Neil Munshi You have been among the industry’s chief advocates for the cloud — how has the industry responded? What have been the obstacles to adoption?
Rick Lane We’ve been saying for years that new technology is the way forward for the industry.
We initially made that statement more reservedly because our customers are some of the most conservative people on the planet. There were a lot of concerns — both justified and irrational — about that type of technology. But those concerns were unfounded in hindsight. Today just about every major bank who is a customer of TT’s is leveraging the cloud in some capacity. The reason they’re doing that, and why this transition happened relatively quickly, is that they wanted do it themselves and physically own the infrastructure and the network in order to be safer.
What banks and financial institutions have seen in the intervening years is that their data is their biggest asset. You have to be constantly innovating in the cyber arena in order to make sure your data is safe. Banks simply aren’t equipped to do that, and the giants of the world — the Amazons and Googles — are.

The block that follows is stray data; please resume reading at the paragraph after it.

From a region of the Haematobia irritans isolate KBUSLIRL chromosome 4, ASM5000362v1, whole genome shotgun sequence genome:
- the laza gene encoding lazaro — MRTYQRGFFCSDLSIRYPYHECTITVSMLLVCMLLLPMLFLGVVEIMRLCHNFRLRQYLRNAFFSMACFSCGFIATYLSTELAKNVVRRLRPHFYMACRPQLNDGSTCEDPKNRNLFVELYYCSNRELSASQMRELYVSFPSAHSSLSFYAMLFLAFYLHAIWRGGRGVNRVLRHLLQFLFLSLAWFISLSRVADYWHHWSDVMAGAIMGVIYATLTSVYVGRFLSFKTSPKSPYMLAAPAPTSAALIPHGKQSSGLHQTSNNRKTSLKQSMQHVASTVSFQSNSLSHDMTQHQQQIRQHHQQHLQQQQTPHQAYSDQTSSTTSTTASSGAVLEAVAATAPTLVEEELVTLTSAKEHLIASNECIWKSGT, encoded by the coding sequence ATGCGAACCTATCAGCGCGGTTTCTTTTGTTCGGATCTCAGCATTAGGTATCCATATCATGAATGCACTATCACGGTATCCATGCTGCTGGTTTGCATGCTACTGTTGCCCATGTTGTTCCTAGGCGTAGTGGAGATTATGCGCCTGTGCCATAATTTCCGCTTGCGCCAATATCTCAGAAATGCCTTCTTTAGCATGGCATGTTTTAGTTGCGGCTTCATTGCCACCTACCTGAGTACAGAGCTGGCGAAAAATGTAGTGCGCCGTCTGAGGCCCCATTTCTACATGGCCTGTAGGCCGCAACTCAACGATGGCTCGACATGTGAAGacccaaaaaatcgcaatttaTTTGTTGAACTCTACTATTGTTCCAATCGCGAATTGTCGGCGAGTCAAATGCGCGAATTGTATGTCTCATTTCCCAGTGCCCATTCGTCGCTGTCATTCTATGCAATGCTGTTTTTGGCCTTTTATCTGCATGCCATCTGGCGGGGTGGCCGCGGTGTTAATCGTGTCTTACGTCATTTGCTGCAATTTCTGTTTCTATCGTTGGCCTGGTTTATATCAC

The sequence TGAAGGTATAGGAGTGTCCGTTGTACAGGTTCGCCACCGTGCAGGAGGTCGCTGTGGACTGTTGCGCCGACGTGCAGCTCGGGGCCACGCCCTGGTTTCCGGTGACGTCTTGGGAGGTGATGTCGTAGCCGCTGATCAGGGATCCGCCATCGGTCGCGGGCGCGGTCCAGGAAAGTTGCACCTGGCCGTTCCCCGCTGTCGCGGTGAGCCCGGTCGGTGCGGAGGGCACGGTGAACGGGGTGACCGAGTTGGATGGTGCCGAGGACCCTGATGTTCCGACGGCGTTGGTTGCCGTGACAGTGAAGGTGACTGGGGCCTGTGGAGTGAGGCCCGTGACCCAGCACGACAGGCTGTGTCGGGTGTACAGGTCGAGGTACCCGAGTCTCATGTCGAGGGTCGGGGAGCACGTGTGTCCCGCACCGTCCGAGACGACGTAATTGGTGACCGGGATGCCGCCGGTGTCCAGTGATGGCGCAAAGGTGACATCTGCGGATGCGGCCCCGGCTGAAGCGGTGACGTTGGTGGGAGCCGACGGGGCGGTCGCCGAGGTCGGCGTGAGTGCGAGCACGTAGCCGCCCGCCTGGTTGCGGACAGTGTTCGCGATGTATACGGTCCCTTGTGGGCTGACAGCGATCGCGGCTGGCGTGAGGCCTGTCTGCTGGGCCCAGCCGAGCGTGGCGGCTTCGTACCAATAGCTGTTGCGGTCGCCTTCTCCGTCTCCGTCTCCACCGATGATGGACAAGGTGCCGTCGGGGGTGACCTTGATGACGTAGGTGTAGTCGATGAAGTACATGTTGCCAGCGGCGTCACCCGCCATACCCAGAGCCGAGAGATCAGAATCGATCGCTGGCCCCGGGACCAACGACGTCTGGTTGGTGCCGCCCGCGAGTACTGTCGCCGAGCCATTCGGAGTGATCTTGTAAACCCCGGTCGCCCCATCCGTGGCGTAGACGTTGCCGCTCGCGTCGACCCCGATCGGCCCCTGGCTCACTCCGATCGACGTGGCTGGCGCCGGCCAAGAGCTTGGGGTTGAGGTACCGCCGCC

NM Where does cloud adoption in the trading industry go from here?
RL Banks are starting to realise that security and safety can simply be done better. If you’re global bank XYZ and you have ageing servers and networks and you’re worried about data breaches, moving those servers from data centres to the public cloud [which is hosted by external providers] solves a lot of problems.
Plenty of banks, if not all, are today reaping the benefits of moving infrastructure on to public cloud severs. In the coming years banks will dramatically improve the way they deal with the increasing amounts of data. That means adopting cloud platforms.
By that, I mean fully managed platforms. The Amazons and Googles of the world have platforms that allow you to dramatically improve the way you can store and retrieve data, and also get a network effect that makes it much easier to deal with your clients and your partners.